five fabulous things you can do with your family this lent

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Image credit: Pixabay

After the long Autumn term – which feels like it’ll never end – this term, by comparison, goes in a flash. Linger in January for a moment too long, and suddenly it’s Shrove Tuesday and Ash Wednesday and BANG! We’re into Lent.

I love using the seasons and festivals to make some family traditions and – more importantly, for me – draw my family closer to Jesus. But our family life right now is so manic that I live day-to-day, with little forward planning. I’ll get to Shrove Tuesday evening with nothing prepared to get my littlies through Lent, and think “Dammit! I wanted to make MEMORIES!” In protest, I will give up Pinterest and every other vehicle designed to make parents feel rubbish, and bury my head in the sand, pulling out the odd tradition whenever it fits or I remember.

So – this year will be different. Yes it will! Lent starts in three weeks, and I’m determined to make the most of it. If you fancy finding something family-oriented to teach your kiddoes about Lent, Easter and the Christian tradition, I’ve pulled together a few tried-and-tested ideas for you here:

Use ‘Follow Me’ for stories and creative activities. Check out my review for more detail, but allow me to give the bare facts here: it’s fun, it’s flexible and Amy’s done the hard work for you, so all you need is this book and (occasionally) a few basic props or materials – nothing you can’t find around the house. You can pick and choose what works best for your kids – everything’s designed to make you consider a Bible story from different perspectives and angles, and you simply choose what appeals. Whether you want something to use every day, or just once a week, this resource works well. I reckon it’s best for primary-aged kids, and probably slightly younger too – we used this two years ago for our then 4- and 6-year olds, and are planning to use it this year for our 3-3-6-8 combo.

Make a Lent prayer tree. You can do this any way you want! Click here if you’re interested in how we did it for a few years. Basically you pray for a different friend or family member each day – it can be as simple as mentioning them by name, or you can print out some photos to keep things visual and stimulating for your little ones. We used this when our kids were very young – babies and toddlers, but obviously as your kids grow, this idea becomes more about them verbalising their own prayers.

Sign up for 40acts. This is a wonderful and practical way of developing kindness, generosity and selflessness through Lent, and is a great fit for creative/industrious children who prefer to be doing rather than listening. You don’t have to follow a particular faith to enjoy and get lots out of 40acts! Last year Missy did it, and she raised £80 for charity through selling cakes and cookies she’d baked herself. With our help, she researched which charities to donate to. The best part is that the actual poster containing the 40acts is FREE – you just download and print it. (If you want to buy ‘Exploring Generosity’, a pack with more resources and stickers to go along with 40acts, you can do so here.)

Start a gift-giving tradition. Yes, I know our privileged Western kids have way too much as it is, but hear me out on this one. If Lent is supposed to be a time of focussing on, and drawing closer to, Jesus, then perhaps one of the most wonderful, yet simplest, traditions we can start for our children is to give ‘Lent presents’: something to help them in their faith journey. Last year, on Ash Wednesday morning, my children woke up to an unexpected gift at the breakfast table. Mister, then 7, received his first unabridged Bible (we went for this one, which is a very clear translation for early readers), and Missy received the Exploring Generosity kit mentioned above. We, affluent Christian parents, spend so much on our kids each year in clothes, toys, hobbies and interests – how much more, then, should we be prioritising generous investment in good-quality resources to help them develop their faith?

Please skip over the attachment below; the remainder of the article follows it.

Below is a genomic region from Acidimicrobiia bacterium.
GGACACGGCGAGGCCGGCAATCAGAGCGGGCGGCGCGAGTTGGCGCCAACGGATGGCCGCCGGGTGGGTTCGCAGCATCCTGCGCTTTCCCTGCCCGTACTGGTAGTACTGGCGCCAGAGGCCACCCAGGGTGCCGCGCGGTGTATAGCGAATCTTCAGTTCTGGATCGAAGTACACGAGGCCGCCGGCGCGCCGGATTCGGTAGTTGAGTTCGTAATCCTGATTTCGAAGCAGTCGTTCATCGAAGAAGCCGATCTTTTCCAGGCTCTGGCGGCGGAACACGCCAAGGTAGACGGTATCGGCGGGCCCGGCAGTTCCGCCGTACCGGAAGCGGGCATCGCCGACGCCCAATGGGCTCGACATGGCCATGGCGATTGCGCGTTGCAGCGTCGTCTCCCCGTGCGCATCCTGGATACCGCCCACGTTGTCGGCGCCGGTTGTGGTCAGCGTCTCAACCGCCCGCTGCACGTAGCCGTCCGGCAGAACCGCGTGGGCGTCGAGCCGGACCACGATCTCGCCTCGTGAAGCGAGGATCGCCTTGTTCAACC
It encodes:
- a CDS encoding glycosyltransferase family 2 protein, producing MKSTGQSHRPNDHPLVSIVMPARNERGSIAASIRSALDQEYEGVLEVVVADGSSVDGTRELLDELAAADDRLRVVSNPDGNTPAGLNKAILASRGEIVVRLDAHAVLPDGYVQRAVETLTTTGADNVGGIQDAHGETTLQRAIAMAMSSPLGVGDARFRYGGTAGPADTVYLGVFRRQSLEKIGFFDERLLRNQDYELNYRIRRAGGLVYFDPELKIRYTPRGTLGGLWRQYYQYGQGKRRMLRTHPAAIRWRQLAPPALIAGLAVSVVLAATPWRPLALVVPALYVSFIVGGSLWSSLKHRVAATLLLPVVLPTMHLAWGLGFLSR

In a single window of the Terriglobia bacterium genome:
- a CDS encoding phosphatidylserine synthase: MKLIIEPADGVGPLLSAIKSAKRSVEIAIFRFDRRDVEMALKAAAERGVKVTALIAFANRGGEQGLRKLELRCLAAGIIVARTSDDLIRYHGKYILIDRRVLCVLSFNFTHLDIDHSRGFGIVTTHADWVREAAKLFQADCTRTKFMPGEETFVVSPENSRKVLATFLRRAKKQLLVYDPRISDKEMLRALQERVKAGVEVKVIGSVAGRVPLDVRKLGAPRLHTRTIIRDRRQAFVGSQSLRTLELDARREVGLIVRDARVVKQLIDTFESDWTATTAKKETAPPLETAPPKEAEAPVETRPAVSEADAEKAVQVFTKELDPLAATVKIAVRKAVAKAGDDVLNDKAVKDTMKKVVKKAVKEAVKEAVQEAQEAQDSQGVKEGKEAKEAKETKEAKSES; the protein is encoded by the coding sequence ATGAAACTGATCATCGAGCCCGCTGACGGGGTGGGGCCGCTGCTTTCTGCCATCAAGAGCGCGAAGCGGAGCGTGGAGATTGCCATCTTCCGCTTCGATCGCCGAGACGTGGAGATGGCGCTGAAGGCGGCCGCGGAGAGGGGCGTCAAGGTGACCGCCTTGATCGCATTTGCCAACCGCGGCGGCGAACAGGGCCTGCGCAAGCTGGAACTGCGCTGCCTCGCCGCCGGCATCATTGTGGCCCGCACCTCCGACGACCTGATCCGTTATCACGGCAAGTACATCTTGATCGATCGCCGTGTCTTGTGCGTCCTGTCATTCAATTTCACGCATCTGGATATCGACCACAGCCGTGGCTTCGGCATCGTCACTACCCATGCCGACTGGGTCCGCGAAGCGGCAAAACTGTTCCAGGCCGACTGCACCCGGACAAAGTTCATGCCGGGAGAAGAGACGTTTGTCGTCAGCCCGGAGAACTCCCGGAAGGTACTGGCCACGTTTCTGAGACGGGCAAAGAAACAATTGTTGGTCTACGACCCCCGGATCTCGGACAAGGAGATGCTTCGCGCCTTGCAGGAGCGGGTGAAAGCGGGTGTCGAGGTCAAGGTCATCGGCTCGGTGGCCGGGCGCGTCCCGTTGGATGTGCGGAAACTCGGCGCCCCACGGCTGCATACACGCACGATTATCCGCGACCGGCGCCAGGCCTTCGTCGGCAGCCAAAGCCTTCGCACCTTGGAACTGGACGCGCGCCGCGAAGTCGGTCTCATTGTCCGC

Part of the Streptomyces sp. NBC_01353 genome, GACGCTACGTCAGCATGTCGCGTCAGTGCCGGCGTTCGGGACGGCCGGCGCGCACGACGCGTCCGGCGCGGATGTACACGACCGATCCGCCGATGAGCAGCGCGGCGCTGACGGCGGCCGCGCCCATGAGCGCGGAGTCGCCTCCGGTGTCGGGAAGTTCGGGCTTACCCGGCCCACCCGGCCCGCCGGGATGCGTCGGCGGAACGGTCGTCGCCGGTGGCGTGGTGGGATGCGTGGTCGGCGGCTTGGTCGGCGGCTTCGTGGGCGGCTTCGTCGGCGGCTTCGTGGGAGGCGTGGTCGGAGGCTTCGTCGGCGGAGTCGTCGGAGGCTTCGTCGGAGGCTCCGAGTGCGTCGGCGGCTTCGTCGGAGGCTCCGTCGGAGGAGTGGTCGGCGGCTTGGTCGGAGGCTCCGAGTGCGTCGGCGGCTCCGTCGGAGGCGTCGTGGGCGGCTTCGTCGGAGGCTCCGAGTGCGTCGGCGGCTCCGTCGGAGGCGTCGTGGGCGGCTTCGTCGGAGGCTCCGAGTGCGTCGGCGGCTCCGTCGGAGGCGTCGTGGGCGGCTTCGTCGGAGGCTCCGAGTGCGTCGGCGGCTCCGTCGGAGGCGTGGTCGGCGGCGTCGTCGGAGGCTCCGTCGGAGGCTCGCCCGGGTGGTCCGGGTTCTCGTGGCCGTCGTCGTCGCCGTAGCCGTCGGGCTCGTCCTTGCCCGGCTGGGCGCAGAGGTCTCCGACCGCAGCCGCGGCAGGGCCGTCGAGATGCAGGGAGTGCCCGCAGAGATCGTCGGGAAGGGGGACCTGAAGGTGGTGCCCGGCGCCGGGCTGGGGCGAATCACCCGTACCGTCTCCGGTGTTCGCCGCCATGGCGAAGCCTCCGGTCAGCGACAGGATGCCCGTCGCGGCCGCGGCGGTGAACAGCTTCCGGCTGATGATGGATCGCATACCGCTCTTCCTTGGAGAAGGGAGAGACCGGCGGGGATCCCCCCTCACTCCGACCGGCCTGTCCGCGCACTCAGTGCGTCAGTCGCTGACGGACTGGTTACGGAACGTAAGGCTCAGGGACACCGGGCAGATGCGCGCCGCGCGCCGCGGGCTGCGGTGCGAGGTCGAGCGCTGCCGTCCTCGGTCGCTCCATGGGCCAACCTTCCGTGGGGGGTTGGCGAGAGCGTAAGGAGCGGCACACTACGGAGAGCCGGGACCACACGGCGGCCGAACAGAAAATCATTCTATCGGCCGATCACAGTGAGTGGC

Use this Lent Family Creative Journal from Engage Worship. This is a simpler (and cheaper!) resource to take you through Lent than Follow Me. There’s not as much material to work with, but that takes the pressure off having to do something every day. It’s just as creative, with lots of different activity suggestions, but you may need to put in more effort to actually do them – think of it as the scaffolding for what could be a really explorative, creative Lent if you’re prepared to add the bricks.

Of course the random picking of odd traditions here or there as you remember is a fun way to go as well! None of the above ideas are necessary in order to cultivate a prayerful, God-centred family life – but I hope they’re helpful to those of you who have the time and desire to try something different this year.

Over to you…which great Lent resources or traditions can you recommend? Have you used any of the above? I’d love to know what you end up trying out!

what i was into – 2017 special

I’m not doing a ‘what i’m into’ for December, for the simple reason that you can probably guess what I was into, seeing as I’m a total Christmas-freak, and if you still really can’t bring yourself to imagine December Chez Desert then you can read each of the 24 ADVENT BLOG POSTS I WROTE!! Still can’t believe I made it to the end.